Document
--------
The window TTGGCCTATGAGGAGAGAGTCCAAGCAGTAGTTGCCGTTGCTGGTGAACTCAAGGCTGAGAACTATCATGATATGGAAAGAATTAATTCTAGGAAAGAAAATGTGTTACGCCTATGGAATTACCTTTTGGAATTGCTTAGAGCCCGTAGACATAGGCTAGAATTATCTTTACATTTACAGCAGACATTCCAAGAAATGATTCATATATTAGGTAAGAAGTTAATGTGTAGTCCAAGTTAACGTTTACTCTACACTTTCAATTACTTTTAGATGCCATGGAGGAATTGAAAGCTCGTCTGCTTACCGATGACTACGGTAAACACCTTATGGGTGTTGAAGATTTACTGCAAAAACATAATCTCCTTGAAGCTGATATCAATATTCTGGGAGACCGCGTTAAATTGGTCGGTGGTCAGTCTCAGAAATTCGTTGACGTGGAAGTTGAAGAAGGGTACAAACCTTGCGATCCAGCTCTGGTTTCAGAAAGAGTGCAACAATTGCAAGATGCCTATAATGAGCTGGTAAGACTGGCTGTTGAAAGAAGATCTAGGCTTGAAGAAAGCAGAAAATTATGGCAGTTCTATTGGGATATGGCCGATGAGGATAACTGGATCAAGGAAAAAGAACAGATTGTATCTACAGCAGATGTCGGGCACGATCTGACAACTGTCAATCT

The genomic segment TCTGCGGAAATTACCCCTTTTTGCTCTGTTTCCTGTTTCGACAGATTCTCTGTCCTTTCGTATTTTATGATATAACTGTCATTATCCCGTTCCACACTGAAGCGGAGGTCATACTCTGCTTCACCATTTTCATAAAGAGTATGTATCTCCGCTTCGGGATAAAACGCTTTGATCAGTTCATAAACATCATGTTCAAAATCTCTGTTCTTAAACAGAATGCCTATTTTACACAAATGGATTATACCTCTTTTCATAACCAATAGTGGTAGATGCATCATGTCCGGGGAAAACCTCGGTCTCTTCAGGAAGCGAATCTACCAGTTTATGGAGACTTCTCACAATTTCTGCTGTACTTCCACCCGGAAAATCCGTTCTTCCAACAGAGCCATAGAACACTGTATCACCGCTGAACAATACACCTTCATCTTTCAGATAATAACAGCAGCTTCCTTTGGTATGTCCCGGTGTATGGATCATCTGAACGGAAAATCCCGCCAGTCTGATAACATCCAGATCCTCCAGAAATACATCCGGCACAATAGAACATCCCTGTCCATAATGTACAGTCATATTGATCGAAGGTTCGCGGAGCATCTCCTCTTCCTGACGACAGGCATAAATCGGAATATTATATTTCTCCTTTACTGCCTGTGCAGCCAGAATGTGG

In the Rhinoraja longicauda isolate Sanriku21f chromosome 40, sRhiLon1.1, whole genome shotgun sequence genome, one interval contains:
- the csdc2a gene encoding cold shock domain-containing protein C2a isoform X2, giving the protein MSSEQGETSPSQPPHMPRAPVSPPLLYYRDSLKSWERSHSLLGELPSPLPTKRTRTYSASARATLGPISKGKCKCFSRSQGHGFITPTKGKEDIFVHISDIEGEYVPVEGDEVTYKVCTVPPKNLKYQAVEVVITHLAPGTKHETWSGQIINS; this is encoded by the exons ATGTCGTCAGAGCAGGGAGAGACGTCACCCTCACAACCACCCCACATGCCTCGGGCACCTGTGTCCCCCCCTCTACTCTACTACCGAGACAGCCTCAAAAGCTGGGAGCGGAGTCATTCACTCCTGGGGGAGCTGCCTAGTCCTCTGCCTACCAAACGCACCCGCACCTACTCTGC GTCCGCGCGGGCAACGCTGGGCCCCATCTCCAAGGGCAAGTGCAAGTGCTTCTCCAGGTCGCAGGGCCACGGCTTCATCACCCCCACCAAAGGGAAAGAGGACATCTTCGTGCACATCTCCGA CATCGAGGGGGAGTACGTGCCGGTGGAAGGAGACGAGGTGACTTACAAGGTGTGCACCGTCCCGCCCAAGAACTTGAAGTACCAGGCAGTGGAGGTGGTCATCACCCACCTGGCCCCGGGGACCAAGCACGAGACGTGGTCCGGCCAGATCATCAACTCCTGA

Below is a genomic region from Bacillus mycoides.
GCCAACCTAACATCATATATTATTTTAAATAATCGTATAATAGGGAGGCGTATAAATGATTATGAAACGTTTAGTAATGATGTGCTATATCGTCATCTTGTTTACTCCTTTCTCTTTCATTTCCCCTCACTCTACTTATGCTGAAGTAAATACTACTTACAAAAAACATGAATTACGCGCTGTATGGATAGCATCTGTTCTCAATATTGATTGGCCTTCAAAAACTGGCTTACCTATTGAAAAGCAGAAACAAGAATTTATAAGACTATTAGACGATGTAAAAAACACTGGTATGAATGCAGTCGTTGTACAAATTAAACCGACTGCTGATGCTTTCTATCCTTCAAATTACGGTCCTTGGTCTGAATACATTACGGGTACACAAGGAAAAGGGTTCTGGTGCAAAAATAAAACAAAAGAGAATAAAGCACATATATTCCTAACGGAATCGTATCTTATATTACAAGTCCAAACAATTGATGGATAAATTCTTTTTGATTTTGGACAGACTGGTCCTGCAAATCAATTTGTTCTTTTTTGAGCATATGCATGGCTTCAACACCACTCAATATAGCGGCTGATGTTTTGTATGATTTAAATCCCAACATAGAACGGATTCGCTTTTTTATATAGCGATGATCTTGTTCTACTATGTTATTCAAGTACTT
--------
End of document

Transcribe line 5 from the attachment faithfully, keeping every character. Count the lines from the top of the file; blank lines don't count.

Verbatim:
Below is a genomic region from Bacillus mycoides.